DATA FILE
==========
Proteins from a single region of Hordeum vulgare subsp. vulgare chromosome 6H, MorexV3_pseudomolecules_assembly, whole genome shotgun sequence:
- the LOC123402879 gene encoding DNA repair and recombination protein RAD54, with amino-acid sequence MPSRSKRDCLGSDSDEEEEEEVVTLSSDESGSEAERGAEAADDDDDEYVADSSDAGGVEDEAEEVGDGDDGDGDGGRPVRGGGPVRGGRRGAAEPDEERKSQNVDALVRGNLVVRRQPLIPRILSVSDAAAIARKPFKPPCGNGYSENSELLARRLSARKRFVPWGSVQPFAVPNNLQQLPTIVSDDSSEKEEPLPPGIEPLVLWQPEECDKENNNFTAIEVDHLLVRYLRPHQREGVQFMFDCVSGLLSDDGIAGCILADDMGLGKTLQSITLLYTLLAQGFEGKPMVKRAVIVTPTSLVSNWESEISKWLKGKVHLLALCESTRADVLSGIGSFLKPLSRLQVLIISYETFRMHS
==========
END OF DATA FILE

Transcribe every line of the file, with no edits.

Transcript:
Proteins from a single region of Hordeum vulgare subsp. vulgare chromosome 6H, MorexV3_pseudomolecules_assembly, whole genome shotgun sequence:
- the LOC123402879 gene encoding DNA repair and recombination protein RAD54, with amino-acid sequence MPSRSKRDCLGSDSDEEEEEEVVTLSSDESGSEAERGAEAADDDDDEYVADSSDAGGVEDEAEEVGDGDDGDGDGGRPVRGGGPVRGGRRGAAEPDEERKSQNVDALVRGNLVVRRQPLIPRILSVSDAAAIARKPFKPPCGNGYSENSELLARRLSARKRFVPWGSVQPFAVPNNLQQLPTIVSDDSSEKEEPLPPGIEPLVLWQPEECDKENNNFTAIEVDHLLVRYLRPHQREGVQFMFDCVSGLLSDDGIAGCILADDMGLGKTLQSITLLYTLLAQGFEGKPMVKRAVIVTPTSLVSNWESEISKWLKGKVHLLALCESTRADVLSGIGSFLKPLSRLQVLIISYETFRMHS